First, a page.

Loft's original player returns
Luke Sweeting still has great affection for his home town.
Jazz lovers came to know the Canberra-based Luke Sweeting Sextet for its original and energetic music. Now based in Sydney, Sweeting still has great affection for his home town.
"Yes," he says, "Canberra's been really good for me because I've had so many opportunities there. I graduated in 2007 [from the ANU School of Music] and spent the next five years playing with really good jazz musicians in Canberra, including international jazz musicians who were coming through the city.
''By staying there I got some really broad experience in performing and composing but moving to Sydney is a great step to the next challenge: to play with new people and broaden my network."
Sweeting and his sextet are featuring the new album People and Lightbulbs on their Newcastle to Melbourne tour, which visits Canberra on Thursday for a one-off performance.
Music enthusiasts may recognise Sweeting's work from the 2010 Canberra International Music Festival.
"It was great," he says. "We played with trumpet legend Miroslav Bukovsky and we played a reinterpretation of a Kats-Chernin composition. That was really exciting."
Sweeting, on piano, often teams with soprano virtuoso Rachael Thoms as an intimate duo. Sweeting is a versatile musician who can turn his hand to accompanying old silent films at the Film and Sound Archive or travelling to gigs in China or South Korea.
"Jazz is my main focus and improvisation. I play in alternative bands, play a bit of folk and I've also just taken up the piano accordion."
Sweeting was the originator of Jazz at the Loft, in Dickson.
"It's really quirky," he says. "It's not a venue per se. It's the staffroom upstairs at the Majura Medical Centre in Dickson.
''I was living in Ainslie and I needed a piano to practise on. I knew the doctor there and he thought it would be great because all the patients who were waiting would be able to listen to the piano being played. So the next step was to ask if we could run a jazz series up there a couple of evenings a month because Canberra really needed a great jazz venue. Everyone was so supportive and the thing has really taken off. The Alliance Francaise is also a lovely little venue. I've played there with Rachael Thoms and with Miroslav Bukovsky, too.''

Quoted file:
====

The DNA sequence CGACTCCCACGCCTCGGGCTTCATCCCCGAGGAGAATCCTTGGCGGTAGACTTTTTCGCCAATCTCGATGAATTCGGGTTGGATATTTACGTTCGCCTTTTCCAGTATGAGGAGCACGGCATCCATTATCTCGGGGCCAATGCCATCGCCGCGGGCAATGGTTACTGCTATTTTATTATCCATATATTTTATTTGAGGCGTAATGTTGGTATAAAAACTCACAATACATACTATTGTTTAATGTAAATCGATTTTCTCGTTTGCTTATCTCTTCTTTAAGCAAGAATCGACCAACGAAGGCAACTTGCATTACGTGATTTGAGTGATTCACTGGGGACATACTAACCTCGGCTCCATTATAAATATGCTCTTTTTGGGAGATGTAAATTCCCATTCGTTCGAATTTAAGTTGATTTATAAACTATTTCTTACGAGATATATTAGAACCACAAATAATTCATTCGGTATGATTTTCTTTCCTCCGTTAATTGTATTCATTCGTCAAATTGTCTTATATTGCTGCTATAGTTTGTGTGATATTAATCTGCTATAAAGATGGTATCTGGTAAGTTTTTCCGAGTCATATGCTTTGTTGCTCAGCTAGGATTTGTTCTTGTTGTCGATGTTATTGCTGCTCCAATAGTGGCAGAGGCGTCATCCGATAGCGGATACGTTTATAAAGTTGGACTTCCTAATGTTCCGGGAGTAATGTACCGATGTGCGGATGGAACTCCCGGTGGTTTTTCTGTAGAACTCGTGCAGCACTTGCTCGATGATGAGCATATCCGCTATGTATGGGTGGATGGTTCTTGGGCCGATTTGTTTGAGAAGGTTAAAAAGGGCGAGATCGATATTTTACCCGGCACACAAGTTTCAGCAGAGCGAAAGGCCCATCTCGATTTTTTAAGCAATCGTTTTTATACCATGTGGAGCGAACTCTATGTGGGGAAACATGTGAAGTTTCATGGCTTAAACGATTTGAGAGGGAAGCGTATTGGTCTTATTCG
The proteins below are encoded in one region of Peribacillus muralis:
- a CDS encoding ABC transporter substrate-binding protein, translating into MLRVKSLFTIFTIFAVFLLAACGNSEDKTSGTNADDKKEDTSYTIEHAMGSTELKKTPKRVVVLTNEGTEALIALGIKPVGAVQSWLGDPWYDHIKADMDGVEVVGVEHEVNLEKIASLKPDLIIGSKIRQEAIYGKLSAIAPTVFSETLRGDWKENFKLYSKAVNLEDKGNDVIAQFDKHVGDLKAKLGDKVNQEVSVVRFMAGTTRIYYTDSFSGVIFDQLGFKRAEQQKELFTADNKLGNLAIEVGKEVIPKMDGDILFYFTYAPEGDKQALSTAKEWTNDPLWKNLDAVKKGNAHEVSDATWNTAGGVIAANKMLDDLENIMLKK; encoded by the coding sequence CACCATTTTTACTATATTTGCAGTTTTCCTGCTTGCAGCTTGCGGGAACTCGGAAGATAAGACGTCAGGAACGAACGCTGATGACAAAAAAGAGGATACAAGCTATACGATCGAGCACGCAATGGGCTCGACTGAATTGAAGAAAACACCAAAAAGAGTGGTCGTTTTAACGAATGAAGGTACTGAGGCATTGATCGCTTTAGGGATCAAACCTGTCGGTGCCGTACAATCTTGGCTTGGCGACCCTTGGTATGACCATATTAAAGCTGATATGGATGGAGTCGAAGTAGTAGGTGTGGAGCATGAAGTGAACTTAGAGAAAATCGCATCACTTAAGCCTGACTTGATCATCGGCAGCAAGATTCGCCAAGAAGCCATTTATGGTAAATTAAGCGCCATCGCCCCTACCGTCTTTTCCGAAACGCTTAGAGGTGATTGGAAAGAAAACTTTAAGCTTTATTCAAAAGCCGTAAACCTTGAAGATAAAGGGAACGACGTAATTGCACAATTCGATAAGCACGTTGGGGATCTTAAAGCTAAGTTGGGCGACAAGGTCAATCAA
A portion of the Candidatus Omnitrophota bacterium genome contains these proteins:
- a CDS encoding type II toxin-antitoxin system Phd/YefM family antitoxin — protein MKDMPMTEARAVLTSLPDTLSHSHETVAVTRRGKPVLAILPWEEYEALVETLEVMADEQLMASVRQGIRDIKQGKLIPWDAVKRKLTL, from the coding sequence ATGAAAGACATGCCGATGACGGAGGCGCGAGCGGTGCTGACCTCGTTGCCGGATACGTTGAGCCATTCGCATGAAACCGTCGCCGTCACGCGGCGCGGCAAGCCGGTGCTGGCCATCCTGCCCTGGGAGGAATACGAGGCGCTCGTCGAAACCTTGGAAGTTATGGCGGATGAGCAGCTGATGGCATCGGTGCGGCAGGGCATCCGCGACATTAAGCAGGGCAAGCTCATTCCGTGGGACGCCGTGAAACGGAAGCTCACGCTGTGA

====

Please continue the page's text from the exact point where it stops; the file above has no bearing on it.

Sweeting says his music is ''all original". ''I absolutely love composition. It's a great outlet and one of my passions really,'' he says.
''We have some interesting characters in the band. James Greening is such an incredible musician with such a loud personality. I love playing with him. He's got such energy."
Sweeting is making Canberra the first stop on the release tour for People and Lightbulbs.
The band members have changed since its Canberra days: Sweeting on piano with some of Sydney's finest improvisers - trumpeter Ken Allars, saxophonist Matt Handel, trombonist James Greening, double bass player James Heazlewood Dale and drummer Finn Ryan. The People and Lightbulbs album was launched last year.
"It sold out," Sweeting says, "and a lot of my friends and contacts didn't make it so this is the national tour essentially, playing in Canberra, Newcastle and Melbourne as well as in Sydney. It's a chance to play with a slightly different line-up in the band. But the album itself is a Canberra album. After playing for a few years with some close mates we decided to take it to the studio and catch up with the Canberra thing we had going."
So how would Sweeting describe his music? "Well, it's very melodic with some brooding textures," he says.
"In a way it's humble music - not really in your face. It's a little bit like I am - a bit reserved maybe."
■ The Luke Sweeting Sextet, January 31, 7.30pm, at The Loft, in the Upper Room Studio, Majura Medical Centre, Unit 2-3/151 Cowper St, Dickson.